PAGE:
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Sri Lanka shaken by the wave of violence against muslims after the terror attack

It was on easter Sunday that suicide attacks on three churches and three luxury hotels killed over 250 people in Sri Lanka. Behind the attacks low radical muslim groups, but also terrorist organisations IS a set of behind the deed.

since Then, the muslim population, around 10 per cent of the population in Sri Lanka, has been subjected to a series of acts of violence. Big bunch of have pulled through towns, attacking mosques, burning the quran and ravaged shops owned by muslims. The violence has gone so far that a man was carved to death on Monday when a group of buddhists, who represent the majority of the inhabitants of Sri Lanka, went to the attack on a muslim area in the north-western part of the country.

is nothing new in Sri Lanka. The country was plagued for decades by a civil war where the tamil tigers fought for an independent state. The conflict is estimated to have taken around 100 000 lives before it was discontinued ten years ago. After it has relative calm prevailed and Sri Lanka has become a popular destination for tourists. The wounds from a long trauma began to heal. Then came the terrorist attack, and now there is a concern that the ethnic conflict will again disrupt the country's development.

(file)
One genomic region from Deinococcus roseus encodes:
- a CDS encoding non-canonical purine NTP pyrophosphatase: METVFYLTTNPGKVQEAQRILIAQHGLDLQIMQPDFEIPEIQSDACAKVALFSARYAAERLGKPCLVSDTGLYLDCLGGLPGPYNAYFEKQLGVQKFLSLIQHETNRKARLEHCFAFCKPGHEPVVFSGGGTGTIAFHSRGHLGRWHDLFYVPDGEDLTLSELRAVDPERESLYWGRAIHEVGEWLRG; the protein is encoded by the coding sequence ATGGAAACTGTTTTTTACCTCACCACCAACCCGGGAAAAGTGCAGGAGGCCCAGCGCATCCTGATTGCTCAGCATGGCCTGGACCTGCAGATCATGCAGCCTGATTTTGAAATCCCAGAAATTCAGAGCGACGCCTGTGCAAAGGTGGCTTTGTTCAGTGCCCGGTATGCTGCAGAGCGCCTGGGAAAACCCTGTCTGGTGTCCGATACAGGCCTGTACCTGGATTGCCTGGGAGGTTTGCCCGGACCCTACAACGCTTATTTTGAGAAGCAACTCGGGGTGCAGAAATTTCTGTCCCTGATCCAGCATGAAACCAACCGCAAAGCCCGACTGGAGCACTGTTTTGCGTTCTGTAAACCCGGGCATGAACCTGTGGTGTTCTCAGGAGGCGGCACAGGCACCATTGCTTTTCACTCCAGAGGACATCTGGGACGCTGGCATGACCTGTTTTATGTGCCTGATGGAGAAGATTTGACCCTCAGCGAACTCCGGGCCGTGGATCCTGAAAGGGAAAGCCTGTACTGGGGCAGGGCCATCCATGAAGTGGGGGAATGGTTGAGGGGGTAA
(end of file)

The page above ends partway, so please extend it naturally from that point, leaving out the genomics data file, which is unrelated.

the Country is trying to move forward after a traumatic period with an ethnic violent conflict, but these attacks are to push Sri Lanka backwards. If appropriate action against the recent violence is not inserted, it can escalate further, warns the UN's Adama Dieng, responsible for countering genocide, in a statement.

In a week, violence has escalated and the authorities have imposed a curfew on the nights.

tells the BBC that his factory was vandalized and burned down by 200 rioters who broke into. He says that the muslim community now lives in fear and calls for the government of the country is taking to deal with the violence.

"We are afraid that Sri Lanka will be changed into something we no longer recognize," says the man to the BBC.

the Sri Lankan prime minister Ranil Wickremesinge have urged for calm and warned that the unrest impedes the investigation of the easter attacks. In an attempt to quell the rumor mill and concern, the authorities have closed down social media platforms such as Facebook and Whatsapp.

Read more: A part of the Sri Lankan terrorists lived in the lap of luxury

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